The Syrian Electronic Army hacker group has just leaked details that show Microsoft billing the US government more than $350,000 on September 5th of 2013. The invoice appears to show that more than 78 invoices for request were sent to the government, with the highest being shown set at a whopping $15,600.00.
Edward Snowden has changed the world with his revelations of the NSA spying on virtually everyone, where Down Under, multiple Australian law enforcement agencies and the Australian Security Intelligence Organization (ASIO) have submitted proposals asking the Australian Senate for more surveillance power.
State police have even gone as far as asking the government to log citizens' Web browsing history. After the Snowden leaks on the NSA's spying programs and Australia's cooperation in sharing information with other countries, the Australian Senate opened an inquiry on whether Australia's Telecommunications (Interception and Access) Act of 1979 should be revised, in order to better protect Australian citizens' privacy.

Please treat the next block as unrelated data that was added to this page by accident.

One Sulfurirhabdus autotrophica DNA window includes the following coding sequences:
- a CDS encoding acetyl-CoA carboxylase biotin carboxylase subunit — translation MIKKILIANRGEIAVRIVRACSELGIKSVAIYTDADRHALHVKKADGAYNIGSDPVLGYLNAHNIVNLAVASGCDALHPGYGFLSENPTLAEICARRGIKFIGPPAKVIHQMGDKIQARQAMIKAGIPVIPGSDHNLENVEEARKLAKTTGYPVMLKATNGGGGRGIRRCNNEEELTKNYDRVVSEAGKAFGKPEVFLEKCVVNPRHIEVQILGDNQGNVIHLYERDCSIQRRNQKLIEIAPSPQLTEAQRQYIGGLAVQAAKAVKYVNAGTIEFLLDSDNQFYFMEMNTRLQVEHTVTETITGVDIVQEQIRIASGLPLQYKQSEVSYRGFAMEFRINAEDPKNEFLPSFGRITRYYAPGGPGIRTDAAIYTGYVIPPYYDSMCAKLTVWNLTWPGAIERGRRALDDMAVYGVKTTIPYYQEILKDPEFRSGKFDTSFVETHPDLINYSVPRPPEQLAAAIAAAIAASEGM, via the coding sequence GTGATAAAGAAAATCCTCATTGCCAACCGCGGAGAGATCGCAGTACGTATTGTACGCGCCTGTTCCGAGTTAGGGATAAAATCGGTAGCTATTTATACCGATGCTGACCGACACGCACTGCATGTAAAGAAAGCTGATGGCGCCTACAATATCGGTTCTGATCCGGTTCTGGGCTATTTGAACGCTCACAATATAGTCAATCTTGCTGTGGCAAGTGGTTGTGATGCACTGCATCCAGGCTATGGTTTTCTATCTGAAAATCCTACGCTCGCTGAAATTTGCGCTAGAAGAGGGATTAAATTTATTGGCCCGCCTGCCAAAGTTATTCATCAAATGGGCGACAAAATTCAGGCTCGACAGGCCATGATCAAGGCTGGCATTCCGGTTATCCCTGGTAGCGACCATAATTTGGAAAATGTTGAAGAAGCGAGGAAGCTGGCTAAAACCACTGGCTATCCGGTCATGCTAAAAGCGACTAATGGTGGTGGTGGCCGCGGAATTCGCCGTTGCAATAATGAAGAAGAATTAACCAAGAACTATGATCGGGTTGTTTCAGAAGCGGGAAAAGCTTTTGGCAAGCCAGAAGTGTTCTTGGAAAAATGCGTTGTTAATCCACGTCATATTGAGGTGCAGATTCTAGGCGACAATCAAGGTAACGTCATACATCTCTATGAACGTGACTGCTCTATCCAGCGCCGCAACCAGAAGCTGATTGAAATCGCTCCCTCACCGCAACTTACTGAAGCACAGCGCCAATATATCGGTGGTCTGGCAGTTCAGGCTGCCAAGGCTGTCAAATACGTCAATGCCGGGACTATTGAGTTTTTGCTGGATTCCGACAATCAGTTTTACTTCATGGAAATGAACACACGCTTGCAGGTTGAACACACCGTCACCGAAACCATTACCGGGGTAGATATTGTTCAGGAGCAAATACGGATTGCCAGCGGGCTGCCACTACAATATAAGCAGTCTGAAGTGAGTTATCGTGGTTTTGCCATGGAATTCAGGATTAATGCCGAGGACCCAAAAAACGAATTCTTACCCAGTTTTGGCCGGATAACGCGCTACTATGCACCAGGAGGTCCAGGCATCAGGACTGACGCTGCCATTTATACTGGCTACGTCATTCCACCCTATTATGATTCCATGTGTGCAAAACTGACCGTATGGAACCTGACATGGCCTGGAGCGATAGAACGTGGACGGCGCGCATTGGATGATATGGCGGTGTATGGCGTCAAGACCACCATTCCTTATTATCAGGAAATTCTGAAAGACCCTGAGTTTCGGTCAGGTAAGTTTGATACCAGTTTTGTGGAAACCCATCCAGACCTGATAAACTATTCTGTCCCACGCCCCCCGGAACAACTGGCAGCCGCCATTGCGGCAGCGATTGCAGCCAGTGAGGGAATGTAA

Since then, ASIO as well as multiple state police, submitted commentary asking for even more data retention, but offering no added protection for citizens' data. ASIO added that the Snowden leaks will make it harder for the organization to gather meaningful data about a person, so it thinks it should have more power to perform its surveillance duties.
Edward Snowden's latest leak is quite interesting, with the NSA whistleblower talking about the US spy agency's MYSTIC voice interception program, which is capable of collecting the entire nation's "every single" phone call, storing the voice recordings for a month.
MYSTIC began back in 2009, with the NSA developing a RETRO tool that is capable of accessing any voice call from the selected nation, for a period of 30 days. The first nation to have their phone calls recorded by MYSTIC and RETRO started in 2011, with as many as six more countries possibly being spied upon. The Washington Post was asked by US officials to note reveal which countries MYSTIC was operating on.
The program was quite successful, with the NSA bringing in "high-stakes intelligence that would not have existed under traditional surveillance programs in which subjects were identified for targeting in advance," according to The Washington Post. "Unlike most of the government's public claims about the value of controversial programs, [highly classified] briefings supply names, dates, locations and fragments of intercepted calls in convincing detail."